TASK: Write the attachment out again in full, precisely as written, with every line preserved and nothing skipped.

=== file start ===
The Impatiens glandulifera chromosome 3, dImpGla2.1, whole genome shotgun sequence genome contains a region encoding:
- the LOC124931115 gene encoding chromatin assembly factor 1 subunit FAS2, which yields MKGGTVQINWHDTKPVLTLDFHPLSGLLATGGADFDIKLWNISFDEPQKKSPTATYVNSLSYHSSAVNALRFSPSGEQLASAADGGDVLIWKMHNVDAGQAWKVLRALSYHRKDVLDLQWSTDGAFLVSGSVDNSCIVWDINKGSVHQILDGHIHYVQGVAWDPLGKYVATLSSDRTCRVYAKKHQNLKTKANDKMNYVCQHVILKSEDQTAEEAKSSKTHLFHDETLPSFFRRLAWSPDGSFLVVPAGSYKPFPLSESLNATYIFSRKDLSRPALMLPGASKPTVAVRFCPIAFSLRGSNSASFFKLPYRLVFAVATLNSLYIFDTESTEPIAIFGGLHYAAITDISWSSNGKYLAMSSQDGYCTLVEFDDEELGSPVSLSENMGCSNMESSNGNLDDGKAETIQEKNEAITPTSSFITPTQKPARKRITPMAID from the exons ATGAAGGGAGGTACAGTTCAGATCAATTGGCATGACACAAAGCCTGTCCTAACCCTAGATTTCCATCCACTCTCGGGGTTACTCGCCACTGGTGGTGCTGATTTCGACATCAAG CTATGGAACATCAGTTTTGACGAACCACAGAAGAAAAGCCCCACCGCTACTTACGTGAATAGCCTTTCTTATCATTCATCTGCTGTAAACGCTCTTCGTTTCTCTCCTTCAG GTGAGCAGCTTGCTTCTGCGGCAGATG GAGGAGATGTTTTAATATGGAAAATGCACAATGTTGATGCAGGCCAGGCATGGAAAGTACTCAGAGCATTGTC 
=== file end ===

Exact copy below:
The Impatiens glandulifera chromosome 3, dImpGla2.1, whole genome shotgun sequence genome contains a region encoding:
- the LOC124931115 gene encoding chromatin assembly factor 1 subunit FAS2, which yields MKGGTVQINWHDTKPVLTLDFHPLSGLLATGGADFDIKLWNISFDEPQKKSPTATYVNSLSYHSSAVNALRFSPSGEQLASAADGGDVLIWKMHNVDAGQAWKVLRALSYHRKDVLDLQWSTDGAFLVSGSVDNSCIVWDINKGSVHQILDGHIHYVQGVAWDPLGKYVATLSSDRTCRVYAKKHQNLKTKANDKMNYVCQHVILKSEDQTAEEAKSSKTHLFHDETLPSFFRRLAWSPDGSFLVVPAGSYKPFPLSESLNATYIFSRKDLSRPALMLPGASKPTVAVRFCPIAFSLRGSNSASFFKLPYRLVFAVATLNSLYIFDTESTEPIAIFGGLHYAAITDISWSSNGKYLAMSSQDGYCTLVEFDDEELGSPVSLSENMGCSNMESSNGNLDDGKAETIQEKNEAITPTSSFITPTQKPARKRITPMAID from the exons ATGAAGGGAGGTACAGTTCAGATCAATTGGCATGACACAAAGCCTGTCCTAACCCTAGATTTCCATCCACTCTCGGGGTTACTCGCCACTGGTGGTGCTGATTTCGACATCAAG CTATGGAACATCAGTTTTGACGAACCACAGAAGAAAAGCCCCACCGCTACTTACGTGAATAGCCTTTCTTATCATTCATCTGCTGTAAACGCTCTTCGTTTCTCTCCTTCAG GTGAGCAGCTTGCTTCTGCGGCAGATG GAGGAGATGTTTTAATATGGAAAATGCACAATGTTGATGCAGGCCAGGCATGGAAAGTACTCAGAGCATTGTC 